"THE COLORED MAN," be he Japanese, Chinese, Indian, or Negro, is the natural enemy of the white man, in the same way that the tiger is the natural enemy of the lamb."
I glance at the copyright page of the volume, which is one among the many "hate books" that come to the desk of any man who happens to hold public office. It assures me, and I am not very greatly surprised, that the volume was published by a Brookline, Massachusetts, firm, and that additional copies can be obtained from an address in Boston, America's Tobacco Road. It occurs to me, idly, that I know very few of these people whom the author describes so vividly, at all well.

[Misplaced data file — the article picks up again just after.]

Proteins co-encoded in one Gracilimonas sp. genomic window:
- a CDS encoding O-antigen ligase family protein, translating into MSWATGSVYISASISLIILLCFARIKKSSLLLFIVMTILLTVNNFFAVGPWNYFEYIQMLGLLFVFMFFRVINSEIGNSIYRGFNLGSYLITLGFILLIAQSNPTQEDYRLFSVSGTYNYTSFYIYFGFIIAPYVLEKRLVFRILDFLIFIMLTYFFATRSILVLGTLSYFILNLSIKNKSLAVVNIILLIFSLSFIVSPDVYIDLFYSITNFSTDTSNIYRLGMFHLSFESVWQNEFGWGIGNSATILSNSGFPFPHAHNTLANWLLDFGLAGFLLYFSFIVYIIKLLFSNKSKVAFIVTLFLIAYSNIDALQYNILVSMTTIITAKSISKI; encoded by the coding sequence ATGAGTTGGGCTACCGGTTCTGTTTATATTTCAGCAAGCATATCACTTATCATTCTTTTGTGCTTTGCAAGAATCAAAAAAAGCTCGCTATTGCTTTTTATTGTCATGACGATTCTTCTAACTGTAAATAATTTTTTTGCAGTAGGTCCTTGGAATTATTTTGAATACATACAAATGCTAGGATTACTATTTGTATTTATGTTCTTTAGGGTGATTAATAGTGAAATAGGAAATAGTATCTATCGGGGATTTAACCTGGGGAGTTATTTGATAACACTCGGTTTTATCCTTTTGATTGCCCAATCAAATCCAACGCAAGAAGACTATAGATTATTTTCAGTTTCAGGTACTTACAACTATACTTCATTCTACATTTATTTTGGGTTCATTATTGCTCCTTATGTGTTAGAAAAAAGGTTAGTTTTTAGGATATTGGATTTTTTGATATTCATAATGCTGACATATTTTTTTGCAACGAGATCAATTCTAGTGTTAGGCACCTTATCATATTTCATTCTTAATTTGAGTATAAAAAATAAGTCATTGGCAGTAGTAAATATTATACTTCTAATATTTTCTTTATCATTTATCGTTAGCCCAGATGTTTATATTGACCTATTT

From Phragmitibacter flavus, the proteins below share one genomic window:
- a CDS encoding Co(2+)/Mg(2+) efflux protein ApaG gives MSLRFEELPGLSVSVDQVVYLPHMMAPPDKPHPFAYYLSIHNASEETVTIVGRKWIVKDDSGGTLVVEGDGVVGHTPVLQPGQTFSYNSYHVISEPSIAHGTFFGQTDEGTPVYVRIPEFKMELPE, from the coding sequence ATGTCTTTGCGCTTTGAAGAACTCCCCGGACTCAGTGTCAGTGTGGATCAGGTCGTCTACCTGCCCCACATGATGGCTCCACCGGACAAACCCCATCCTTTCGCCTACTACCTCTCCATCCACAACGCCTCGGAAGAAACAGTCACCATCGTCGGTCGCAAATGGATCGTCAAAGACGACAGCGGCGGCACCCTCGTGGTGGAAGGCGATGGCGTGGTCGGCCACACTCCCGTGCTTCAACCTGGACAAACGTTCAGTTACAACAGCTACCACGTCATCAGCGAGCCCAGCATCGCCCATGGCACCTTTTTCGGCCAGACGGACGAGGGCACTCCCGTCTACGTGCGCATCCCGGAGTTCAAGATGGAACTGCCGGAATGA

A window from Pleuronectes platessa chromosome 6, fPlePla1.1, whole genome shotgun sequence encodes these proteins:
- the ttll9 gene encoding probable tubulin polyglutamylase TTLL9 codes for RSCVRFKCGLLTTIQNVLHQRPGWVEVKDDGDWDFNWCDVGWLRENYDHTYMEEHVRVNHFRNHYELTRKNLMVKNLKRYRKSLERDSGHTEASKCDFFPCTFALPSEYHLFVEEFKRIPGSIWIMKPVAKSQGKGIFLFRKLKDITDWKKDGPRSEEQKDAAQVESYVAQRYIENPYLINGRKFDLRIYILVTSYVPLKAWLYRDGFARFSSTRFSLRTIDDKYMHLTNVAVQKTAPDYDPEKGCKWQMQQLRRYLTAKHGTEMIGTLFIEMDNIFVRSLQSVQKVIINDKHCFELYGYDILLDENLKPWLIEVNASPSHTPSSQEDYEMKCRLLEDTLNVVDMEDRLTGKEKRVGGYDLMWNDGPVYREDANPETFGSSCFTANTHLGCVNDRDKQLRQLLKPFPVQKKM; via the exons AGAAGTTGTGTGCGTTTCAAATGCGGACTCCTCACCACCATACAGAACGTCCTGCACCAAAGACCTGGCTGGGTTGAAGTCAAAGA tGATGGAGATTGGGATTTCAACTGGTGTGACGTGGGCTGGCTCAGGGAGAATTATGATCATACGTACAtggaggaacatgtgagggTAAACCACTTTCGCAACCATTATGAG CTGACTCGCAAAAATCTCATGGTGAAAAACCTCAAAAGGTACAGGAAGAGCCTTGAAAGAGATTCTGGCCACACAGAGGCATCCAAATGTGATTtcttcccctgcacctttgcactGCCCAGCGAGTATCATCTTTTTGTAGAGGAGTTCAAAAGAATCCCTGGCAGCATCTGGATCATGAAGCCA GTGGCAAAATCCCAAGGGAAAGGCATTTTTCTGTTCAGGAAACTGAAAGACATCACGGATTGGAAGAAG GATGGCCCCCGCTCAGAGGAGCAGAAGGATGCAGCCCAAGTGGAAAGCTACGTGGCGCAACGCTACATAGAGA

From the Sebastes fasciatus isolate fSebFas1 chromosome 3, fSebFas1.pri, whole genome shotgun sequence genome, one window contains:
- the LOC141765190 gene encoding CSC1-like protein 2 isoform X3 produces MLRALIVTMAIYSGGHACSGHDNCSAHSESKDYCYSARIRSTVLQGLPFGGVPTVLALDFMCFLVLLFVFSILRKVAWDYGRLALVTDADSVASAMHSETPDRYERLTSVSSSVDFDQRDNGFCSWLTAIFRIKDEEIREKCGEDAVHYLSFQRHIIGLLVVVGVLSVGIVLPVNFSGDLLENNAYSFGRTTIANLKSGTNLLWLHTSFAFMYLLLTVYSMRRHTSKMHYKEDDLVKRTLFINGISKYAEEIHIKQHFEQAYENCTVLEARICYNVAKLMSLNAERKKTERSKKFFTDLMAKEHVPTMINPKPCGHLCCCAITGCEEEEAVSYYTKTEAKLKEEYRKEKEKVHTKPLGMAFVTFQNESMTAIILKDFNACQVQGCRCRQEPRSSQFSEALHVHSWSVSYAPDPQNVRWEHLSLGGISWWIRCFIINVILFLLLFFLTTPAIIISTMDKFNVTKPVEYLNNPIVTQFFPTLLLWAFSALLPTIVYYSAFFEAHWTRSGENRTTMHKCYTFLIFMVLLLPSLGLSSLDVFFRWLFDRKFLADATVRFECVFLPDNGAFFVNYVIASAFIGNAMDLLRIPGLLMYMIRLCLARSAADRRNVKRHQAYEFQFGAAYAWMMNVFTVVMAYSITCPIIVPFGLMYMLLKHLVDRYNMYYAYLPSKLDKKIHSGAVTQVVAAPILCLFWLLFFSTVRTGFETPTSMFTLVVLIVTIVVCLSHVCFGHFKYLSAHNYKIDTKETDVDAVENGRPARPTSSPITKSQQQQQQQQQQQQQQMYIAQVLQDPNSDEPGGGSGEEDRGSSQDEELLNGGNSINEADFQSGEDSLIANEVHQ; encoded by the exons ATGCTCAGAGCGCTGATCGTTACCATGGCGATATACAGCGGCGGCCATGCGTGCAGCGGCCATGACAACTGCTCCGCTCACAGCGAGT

There have been one or two Japanese waiters in my life. Newnan had one American-born Chinese family for a time. About the Indians, I am immediately uncertain whether he means the people who live in India, and who are chronically short of food. Once, when he was making a personal-appearance tour for the Red Cross, I met Sabu and was impressed that he